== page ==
DETROIT – Red Wings forward Patrick Eaves had his jaw reset Friday morning, while the guy who knocked his chops out of alignment in the first place was fined a minuscule $10,000.
Toronto forward Joffrey Lupul cross-checked Eaves on the right side of the head late in the first period of Wednesday’s NHL Winter Classic at Michigan Stadium in Ann Arbor.
Eaves needed to be helped off the ice and did not return to the game, which ended in a 3-2 shootout loss for the Red Wings.
“It was pretty uncomfortable with my jaw being the way it was, my teeth weren’t lined up,” said Eaves, who had the same jaw broken by a shot from Nashville’s Roman Josi on Nov. 26, 2011. “I was pretty sore right away. But it’s back in the right spot and feels a lot better.”
Eaves missed the rest of the 2011-12 season with post-concussion symptoms, and would have missed the beginning of the following season if not for the NHL lockout. His first game back was last Jan. 21 at Columbus.
Donning a protective shield attached to his helmet, Eaves practiced with the fourth line Friday afternoon at City Sports Arena before accompanying the team to Dallas where they begin a four-game road trip that will wind through San Jose, Los Angeles and Anaheim.
“I wanted to play more in the game because it was a huge game,” said Eaves of the Winter Classic. “(Lupul) made the decision to do what he did. Nothing I could do about it. I didn’t see it coming. I was just trying to get the puck out. It is what it is, it’s out of my hands. Now we just got to focus on our two points tomorrow.”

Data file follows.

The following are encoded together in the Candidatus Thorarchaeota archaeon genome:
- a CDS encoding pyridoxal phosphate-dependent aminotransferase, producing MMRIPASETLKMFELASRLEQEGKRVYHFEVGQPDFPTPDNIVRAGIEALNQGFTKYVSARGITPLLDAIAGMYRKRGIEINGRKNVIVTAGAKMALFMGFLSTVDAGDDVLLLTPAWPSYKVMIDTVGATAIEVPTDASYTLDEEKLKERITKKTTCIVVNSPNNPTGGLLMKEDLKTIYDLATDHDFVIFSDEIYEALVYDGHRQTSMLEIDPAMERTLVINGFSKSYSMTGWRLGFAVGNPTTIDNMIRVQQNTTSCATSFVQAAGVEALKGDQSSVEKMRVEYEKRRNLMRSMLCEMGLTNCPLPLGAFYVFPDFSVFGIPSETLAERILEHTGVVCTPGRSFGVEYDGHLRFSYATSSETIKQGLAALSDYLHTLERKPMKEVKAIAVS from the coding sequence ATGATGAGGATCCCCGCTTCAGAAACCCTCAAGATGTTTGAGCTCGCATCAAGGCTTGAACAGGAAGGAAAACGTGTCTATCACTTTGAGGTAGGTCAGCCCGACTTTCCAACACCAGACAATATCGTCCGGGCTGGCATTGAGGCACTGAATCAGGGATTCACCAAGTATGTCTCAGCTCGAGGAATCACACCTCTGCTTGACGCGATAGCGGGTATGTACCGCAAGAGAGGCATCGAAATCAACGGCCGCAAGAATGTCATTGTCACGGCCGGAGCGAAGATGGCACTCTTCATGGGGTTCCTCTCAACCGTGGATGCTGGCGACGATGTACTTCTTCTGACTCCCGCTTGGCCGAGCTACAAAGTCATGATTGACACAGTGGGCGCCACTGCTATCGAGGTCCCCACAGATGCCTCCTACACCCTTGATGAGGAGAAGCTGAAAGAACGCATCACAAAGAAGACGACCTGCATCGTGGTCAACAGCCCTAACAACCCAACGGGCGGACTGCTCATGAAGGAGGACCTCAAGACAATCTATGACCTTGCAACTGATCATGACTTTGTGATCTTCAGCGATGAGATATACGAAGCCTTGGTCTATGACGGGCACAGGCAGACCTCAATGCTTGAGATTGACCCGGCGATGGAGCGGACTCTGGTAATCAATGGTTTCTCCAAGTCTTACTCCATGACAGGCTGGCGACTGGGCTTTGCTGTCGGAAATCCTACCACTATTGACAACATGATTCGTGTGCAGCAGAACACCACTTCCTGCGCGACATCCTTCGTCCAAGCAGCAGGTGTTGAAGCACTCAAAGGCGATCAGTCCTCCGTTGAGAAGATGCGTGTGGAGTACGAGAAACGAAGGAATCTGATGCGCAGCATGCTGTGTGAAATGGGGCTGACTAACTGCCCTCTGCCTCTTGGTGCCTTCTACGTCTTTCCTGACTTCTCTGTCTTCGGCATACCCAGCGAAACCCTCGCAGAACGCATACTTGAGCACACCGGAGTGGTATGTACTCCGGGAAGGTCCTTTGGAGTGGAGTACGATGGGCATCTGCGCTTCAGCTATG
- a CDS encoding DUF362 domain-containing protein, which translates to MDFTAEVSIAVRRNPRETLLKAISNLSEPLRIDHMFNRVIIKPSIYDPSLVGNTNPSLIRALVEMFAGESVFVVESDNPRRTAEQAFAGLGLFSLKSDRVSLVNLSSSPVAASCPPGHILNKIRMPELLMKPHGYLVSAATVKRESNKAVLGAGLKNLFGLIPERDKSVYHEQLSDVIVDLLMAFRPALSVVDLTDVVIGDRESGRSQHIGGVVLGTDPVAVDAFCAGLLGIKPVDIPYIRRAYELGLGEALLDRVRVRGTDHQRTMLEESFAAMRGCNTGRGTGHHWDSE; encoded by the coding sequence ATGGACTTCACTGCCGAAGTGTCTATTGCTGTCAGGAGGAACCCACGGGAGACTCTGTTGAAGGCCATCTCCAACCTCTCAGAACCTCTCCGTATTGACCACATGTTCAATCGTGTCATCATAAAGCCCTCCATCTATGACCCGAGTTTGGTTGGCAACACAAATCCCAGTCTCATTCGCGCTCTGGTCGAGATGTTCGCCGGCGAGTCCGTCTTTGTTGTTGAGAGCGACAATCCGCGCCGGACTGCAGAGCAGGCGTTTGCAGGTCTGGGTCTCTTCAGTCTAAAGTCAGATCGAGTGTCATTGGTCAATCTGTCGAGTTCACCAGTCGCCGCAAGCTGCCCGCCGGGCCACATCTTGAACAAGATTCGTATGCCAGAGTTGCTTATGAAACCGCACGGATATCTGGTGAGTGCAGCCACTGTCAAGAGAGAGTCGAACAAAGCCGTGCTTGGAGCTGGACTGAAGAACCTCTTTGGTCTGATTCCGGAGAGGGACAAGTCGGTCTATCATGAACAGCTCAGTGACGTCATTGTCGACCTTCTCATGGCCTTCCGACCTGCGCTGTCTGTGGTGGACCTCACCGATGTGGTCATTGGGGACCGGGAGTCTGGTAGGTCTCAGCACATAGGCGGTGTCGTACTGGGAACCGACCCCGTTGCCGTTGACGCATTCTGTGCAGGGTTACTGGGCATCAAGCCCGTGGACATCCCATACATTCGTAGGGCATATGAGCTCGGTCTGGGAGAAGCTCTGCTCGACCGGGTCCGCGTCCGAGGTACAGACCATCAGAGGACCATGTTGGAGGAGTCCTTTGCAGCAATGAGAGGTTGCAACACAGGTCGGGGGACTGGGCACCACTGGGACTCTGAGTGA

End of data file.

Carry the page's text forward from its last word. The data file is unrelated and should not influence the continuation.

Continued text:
Lupul appeared to be upset went Wings defenseman Jakub Kindl knocked him to the ground as the two jostled for the puck along the boards in the Red Wings’ zone. As Eaves skated over to possess the puck, Lupul got back up and thrust his stick into the right side of Eaves’ head.
While most who witnessed the hit were concerned that Eaves might have suffered another concussion, he dismissed it.
“My head was fine the whole time,” Eaves said. “I was clear and everything. It was just the jaw. I’ve been down that road before and was hoping I didn’t have to go down it again.”
As for the three-minutes that he did get to skate in front of 105,491 fans at The Big House, Eaves called it an once-in-a-lifetime experience.
“It was pretty cool, just to be down there and enjoying it, hear the fans at that level. It was great for the sport,” he said. “It’s different when you’re up in the stands cheering, just a deep roar when you’re down there.”
Meanwhile, Joffrey, who makes $5.25 million per season – which comes out to little more than $64,000 per game – received the stiffest fine permitted under the league’s collective bargaining agreement. Money from the fine will go to the Players’ Emergency Assistance Fund.
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